Golden Domes and Silver Lanterns by Hena Khan (coauthor of Mars!, book 2 in the fantastic Worst-Case Scenario: Ultimate Adventure Series) with gorgeous illustrations by Mehrdokht Amini is a standout book for so many reasons. The first an most obvious one is that, as the subtitle tells us, this is a "Muslim Book of Colors." I know that there are picture books with Muslim themes, settings and characters out there. I have ordered them in at the bookstore where I work for the small religious community that exists in our town. These books are not part of our everyday stock because they do not sell well enough. Or, maybe they do not sell well enough because they are not part of our standard stock. Either way, Golden Domes and Silver Lanterns is going to become part of our stock. Khan's simple but melodic rhymes are perfectly paired with Amini's gorgeous illustrations that are a collage mixture of textures and patterns, all influenced by classical elements of Islamic art. While I have no doubt this book will be embraced by Muslims, I can easily imagine this book being read in classrooms and libraries all over the country to entranced audiences.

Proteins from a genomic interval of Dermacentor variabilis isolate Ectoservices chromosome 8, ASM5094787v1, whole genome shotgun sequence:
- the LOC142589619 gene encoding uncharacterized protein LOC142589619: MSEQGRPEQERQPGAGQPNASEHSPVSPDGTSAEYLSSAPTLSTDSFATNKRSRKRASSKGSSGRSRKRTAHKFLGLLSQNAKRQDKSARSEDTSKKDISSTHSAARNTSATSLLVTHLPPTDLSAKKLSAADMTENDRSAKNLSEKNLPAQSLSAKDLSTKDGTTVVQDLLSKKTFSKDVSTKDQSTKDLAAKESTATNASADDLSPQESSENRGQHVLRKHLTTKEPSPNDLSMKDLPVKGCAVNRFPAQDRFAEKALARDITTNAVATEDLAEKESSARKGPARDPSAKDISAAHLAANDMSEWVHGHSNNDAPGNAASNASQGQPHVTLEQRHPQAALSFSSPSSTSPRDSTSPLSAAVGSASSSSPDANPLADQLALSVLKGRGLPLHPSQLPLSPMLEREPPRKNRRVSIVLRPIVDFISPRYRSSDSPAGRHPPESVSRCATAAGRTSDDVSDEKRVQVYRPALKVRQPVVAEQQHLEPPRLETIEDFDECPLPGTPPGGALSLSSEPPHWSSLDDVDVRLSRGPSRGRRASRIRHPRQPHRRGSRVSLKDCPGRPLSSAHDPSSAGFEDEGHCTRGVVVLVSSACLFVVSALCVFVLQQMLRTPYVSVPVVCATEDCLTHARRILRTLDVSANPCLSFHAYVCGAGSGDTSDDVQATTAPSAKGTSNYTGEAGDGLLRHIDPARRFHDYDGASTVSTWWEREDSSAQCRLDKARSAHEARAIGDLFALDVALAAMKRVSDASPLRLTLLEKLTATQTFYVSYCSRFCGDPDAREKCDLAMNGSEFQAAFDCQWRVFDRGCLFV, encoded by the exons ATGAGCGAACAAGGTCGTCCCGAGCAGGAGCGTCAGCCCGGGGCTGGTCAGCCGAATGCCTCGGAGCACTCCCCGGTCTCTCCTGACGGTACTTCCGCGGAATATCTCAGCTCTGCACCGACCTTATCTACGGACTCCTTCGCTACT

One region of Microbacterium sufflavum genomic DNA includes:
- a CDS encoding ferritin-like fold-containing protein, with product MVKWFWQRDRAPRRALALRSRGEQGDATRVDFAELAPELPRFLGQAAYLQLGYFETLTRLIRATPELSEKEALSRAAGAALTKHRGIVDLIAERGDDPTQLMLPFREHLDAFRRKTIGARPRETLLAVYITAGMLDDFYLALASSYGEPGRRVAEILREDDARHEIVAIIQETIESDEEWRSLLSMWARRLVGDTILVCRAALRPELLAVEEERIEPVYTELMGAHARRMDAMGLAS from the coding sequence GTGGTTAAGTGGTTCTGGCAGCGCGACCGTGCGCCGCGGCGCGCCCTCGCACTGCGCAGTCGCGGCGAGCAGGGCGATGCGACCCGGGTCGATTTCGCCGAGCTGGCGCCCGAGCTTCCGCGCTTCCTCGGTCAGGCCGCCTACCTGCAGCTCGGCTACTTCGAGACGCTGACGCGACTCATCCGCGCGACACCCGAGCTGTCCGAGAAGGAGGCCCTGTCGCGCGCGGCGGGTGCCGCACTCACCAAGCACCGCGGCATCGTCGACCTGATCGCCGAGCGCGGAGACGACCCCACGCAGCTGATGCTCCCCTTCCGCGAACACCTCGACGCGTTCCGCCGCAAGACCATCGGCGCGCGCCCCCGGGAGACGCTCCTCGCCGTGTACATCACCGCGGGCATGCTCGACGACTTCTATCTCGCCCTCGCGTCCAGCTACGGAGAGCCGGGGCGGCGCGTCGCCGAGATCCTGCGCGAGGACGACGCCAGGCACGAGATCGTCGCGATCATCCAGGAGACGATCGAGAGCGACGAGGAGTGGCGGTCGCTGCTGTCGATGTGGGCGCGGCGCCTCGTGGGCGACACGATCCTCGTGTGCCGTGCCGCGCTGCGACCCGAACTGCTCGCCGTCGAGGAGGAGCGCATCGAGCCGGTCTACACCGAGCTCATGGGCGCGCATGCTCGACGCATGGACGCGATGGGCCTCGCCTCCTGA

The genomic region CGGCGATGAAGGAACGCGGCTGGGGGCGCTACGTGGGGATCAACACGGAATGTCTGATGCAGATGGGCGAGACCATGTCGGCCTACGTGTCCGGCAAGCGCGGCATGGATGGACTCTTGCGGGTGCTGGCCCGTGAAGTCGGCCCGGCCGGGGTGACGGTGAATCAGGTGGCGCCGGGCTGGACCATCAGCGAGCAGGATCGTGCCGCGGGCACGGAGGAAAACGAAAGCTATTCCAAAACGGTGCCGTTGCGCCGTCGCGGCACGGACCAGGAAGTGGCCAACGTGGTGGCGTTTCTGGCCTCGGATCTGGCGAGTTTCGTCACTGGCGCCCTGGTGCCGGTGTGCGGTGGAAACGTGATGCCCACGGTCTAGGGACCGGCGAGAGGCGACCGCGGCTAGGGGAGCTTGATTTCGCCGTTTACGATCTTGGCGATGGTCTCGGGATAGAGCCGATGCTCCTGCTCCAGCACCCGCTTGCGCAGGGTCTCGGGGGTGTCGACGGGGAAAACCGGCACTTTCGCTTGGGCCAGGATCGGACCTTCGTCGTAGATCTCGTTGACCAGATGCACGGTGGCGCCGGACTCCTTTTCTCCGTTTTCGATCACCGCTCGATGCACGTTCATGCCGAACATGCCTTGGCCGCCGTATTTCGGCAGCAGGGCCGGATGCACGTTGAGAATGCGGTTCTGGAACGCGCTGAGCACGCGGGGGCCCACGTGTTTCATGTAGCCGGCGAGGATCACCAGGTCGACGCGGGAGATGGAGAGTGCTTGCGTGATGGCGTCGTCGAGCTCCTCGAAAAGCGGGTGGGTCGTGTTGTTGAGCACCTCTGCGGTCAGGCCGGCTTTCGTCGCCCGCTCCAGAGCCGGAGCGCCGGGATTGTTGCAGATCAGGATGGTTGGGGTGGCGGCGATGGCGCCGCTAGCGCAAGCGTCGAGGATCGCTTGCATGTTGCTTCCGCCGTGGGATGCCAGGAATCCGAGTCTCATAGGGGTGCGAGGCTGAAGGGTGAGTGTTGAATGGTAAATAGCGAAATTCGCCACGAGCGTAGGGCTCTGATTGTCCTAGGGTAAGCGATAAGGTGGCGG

Golden Domes and Silver Lanterns begins, "Red is the rug Dad kneels on to pray, facing toward Mecca five times a day," and goes on -
Blue is the hijab Mom likes to wear. It's a scarf she uses to cover her hair.
White is a kufi, round and flat. Grandpa wears this traditional hat.
Orange is the color of my henna designs. They cover my hands in leafy vines.
Silver is the fanoos, a twinkling light, a shiny lantern that glows at night.
The story ends with the narrator and her family and the words, "All of the colorful things we've seen make up the world of my faith, my deen."
The final page of the book is a wonderful glossary that gives more explanation to the words, customs and Islamic items that appear in Golden Domes and Silver Lanterns.
Source: Review Copy